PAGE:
The question about what to leave in and what to set aside is a difficult one. I’m sure I tried to put everything in, as you say. My writing process with Sift was to write short sections and trust that the story would reveal itself to me in time. Eventually a narrative throughline started to take shape. Once I understood the basic shape, I started to see what could be set aside. Sort of. A lot of this happened during the editing stage with The 3rd Thing. We had a number of discussions, and then I eventually went to Olympia to talk through the sequencing with Anne [de Marken]. I won’t forget sitting on the floor and going through the physical pages of the book, arranging and rearranging.
Did you already have a relationship?
It was the first time meeting in person, though we had met before over Zoom. It really was a wonderful experience. Taking sections out, putting them back in. I think this is really just the way I revise. Adding, subtracting, adding subtracting. We went through a number of those cycles until it felt complete.
You’re both a student and a teacher (more so the latter, these days, officially, but I have always admired the wisdom in your curiosity and wonder). How did this help you write Sift? Has Tortula been with you a long time?
This idea of curiosity and wonder and observing is central to who I am as a teacher and learner, and it’s present in Sift as well. I think back to the Robin Wall Kimmerer epigraph in Sift. She says, “much learning takes place by patient observation, discerning pattern and meaning by experience.” As a student, I try to patiently listen and engage and soak up information. For me, I need to sit with what I’m learning and be with it for a while before I know what I think or how I feel. I’m not great with thinking off the cuff. It’s hard for me, for example, to know exactly what I think about a movie after I see it, but give me a couple days and I’ll have lots to say. I realize, in teaching, that there are different learners and that some may be like me and need a couple days to think about what they’re reading, while others will want to talk about it immediately. That’s why I think, as an educator, it’s extremely important to get to know people and their story first.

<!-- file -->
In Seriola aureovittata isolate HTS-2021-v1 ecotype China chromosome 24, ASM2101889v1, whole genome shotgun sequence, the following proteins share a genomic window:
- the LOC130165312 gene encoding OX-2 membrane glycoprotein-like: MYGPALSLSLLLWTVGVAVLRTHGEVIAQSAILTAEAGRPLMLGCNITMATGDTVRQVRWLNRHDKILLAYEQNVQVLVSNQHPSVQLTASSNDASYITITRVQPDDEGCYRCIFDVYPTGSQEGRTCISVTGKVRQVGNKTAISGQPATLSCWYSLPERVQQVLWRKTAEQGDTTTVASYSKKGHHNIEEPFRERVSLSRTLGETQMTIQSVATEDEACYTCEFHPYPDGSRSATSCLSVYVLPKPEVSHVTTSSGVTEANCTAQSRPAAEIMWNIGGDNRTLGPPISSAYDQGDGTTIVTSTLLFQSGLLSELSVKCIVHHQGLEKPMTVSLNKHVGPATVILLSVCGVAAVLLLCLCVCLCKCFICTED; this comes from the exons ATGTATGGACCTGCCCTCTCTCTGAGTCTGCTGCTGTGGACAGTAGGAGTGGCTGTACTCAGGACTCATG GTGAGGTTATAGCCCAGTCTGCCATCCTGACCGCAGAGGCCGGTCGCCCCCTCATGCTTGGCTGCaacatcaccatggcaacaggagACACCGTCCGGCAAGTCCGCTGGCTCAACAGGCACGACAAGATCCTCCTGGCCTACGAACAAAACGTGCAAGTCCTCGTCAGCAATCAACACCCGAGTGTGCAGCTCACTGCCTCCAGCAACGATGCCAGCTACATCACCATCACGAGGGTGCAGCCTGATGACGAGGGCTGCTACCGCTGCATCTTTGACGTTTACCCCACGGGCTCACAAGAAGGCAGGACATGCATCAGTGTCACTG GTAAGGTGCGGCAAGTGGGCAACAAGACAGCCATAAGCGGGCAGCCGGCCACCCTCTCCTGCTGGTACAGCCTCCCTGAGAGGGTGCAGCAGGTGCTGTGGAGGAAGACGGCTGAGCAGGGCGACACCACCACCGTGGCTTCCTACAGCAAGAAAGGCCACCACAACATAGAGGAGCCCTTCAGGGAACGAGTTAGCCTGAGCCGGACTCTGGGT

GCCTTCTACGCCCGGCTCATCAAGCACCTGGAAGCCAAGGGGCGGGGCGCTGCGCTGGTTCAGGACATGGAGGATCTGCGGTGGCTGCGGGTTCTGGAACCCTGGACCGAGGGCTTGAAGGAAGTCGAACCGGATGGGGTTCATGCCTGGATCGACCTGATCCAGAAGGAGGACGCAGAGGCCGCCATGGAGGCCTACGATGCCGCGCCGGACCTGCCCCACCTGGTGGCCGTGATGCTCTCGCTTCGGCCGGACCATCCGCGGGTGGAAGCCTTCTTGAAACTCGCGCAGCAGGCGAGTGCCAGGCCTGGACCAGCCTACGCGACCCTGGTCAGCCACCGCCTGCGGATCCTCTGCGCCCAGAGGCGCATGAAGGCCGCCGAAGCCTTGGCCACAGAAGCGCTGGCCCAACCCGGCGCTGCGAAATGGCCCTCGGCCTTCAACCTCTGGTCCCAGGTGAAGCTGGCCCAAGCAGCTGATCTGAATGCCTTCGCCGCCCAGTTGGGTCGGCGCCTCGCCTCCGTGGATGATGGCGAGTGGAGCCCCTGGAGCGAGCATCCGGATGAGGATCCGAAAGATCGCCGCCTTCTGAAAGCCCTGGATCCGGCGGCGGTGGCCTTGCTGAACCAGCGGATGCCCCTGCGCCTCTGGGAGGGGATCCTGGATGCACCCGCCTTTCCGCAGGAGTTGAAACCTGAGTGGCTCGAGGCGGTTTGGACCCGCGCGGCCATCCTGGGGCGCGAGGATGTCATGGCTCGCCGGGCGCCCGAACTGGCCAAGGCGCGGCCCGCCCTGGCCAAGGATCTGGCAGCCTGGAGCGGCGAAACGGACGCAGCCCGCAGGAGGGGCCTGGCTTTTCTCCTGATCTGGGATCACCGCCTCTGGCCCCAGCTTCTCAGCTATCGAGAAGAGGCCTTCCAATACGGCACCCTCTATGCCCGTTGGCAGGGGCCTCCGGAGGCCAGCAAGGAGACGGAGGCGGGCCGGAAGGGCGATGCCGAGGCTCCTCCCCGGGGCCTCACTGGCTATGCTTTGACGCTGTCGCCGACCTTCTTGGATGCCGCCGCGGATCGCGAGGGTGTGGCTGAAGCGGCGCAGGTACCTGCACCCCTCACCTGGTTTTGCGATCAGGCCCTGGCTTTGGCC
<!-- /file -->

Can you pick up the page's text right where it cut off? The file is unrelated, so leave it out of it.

As Kimmerer says, “I began to understand how to learn differently, to let the mosses tell their story, rather than wring it from them.” I think what I’m realizing, in answering this wonderful question, is that this seems to be my overall disposition in life. For me, learning, or educating, or writing involves a tremendous amount of patience, curiosity, and willingness to sit with a variety of truths, some of which I might not agree with or understand. And to be open in this way during a time of great turmoil and uncertainty is scary and hard, so I think that was something I was wanting to explore in Sift. I wanted to see if Tortula would keep her sense of openness amid social and environmental collapse.
How do you keep safe, and what do you keep separate, when you write about grief and climate change?
I try to approach both with a lot of care. This is particularly hard with climate change because, though we have moments when we’re confronted by the realities–-the tsunamis, the fires, the pandemic––we’re not really grieving in those moments. I think often when we talk about grief and climate change, it’s more of an anticipatory grief, but it’s not grief for one individual. It’s for the land or for entire species. It feels so massive.